Towards the end of Fonotune: An Electric Fairytale, Analog, played by Kazushi Watanabe (“19”, “Space Police”), says “well that was a waste of time”, and he sums up the film perfectly. But, my god, it looks amazing.
Is that enough? I am unsure. I’m unsure as to what I’ve just watched if I’m honest. It felt like an extra, extra long art installation. Fonotune is filled with searing white scenes, be they clouds in the sky, the clothes people wear or the white desert they walk across.
Because walking is the main source of action in Fonotune. Mono, played by writer and director FINT (“Visiting Uwe”, “Sprawl”), does the majority. He’s a mute, heading into the desert to see his hero Blitz, Guitar Wolf (who you’ll have to Google), play live.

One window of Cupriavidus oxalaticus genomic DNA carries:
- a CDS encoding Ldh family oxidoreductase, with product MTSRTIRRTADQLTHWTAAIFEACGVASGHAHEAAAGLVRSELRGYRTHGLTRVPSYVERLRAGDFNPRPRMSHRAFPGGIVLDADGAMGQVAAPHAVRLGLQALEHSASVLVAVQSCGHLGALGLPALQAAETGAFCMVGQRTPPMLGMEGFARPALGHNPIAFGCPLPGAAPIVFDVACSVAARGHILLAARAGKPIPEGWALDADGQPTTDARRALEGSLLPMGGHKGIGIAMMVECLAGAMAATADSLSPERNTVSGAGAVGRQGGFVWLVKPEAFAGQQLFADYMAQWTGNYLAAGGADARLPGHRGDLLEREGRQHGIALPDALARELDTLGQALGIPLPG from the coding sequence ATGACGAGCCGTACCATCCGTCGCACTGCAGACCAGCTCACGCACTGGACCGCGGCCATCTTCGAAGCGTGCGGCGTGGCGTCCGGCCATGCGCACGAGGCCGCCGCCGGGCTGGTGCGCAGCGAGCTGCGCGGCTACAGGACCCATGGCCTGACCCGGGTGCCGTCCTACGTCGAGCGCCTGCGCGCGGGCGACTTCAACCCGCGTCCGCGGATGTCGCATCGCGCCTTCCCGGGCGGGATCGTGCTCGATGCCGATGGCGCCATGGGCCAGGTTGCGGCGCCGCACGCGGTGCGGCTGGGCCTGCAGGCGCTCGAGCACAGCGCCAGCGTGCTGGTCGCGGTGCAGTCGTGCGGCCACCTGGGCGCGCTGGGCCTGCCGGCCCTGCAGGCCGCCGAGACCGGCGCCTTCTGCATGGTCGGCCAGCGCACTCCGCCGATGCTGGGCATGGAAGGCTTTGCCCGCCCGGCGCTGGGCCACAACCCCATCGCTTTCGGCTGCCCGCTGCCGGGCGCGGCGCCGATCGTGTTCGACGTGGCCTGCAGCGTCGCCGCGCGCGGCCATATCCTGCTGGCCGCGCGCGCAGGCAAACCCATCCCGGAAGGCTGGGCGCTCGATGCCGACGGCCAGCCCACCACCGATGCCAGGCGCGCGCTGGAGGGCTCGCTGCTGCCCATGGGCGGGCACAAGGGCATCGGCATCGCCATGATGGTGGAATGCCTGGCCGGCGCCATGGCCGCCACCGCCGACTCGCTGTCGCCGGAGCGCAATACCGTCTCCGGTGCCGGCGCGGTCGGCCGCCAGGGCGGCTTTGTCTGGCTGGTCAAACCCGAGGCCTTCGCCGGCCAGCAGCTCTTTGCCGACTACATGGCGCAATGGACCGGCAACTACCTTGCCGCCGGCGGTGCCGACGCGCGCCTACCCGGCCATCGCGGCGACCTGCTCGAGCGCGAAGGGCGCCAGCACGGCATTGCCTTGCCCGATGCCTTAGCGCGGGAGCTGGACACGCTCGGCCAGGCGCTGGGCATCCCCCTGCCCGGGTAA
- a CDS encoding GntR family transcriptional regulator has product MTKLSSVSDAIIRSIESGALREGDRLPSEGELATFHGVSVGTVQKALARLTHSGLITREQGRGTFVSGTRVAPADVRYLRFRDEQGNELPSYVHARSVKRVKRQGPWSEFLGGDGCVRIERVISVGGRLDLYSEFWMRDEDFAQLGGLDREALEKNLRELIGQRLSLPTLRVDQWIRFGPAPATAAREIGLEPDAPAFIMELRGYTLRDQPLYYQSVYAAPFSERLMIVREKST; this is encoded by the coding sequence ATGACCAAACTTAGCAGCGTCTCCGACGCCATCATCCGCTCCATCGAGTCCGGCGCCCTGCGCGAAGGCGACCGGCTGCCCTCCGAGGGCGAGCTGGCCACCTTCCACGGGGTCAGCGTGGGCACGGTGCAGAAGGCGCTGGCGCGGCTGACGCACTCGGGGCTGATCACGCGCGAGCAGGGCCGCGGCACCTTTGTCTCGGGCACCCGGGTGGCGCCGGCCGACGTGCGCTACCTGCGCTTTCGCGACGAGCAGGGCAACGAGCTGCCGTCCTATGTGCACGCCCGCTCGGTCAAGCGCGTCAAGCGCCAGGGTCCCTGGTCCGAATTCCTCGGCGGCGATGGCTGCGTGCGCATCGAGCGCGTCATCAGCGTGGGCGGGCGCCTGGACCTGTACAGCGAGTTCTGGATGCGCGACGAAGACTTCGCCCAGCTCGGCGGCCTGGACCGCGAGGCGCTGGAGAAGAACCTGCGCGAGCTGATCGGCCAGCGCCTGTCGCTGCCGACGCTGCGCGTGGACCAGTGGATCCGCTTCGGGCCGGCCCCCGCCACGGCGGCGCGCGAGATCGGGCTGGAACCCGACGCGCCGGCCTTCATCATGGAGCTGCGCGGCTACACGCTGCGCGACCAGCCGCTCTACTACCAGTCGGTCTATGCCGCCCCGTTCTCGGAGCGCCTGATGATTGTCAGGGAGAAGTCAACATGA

He is joined on his journey by Stereo (aka The Hooker), Yuho Yamashita (“The Forest”, “Take Down”), Analog and Bubblegum, Kiki Sukezane (“Lost In Space (TV)”, “Heroes Reborn (TV)”).
They all wear headphones, tuning in to long dead radio stations except one where a man in a white suit, with a white mask, in a white room, plays an eclectic mix of whatever to whoever may be listening.
And that’s about it. That is literally the film. It’s an hour and 14 minutes of walking, very little talking, very, very little talking and some tunes.
It does look amazing though, bizarre as the whole thing is, FINT has done an amazing job on the looks front. I’m just not entirely sure what I was actually looking at.
Fonotune: An Electric Fairytale had its UK premiere (with Q&A)on 17th May as part of Sci-Fi London (15-22 May)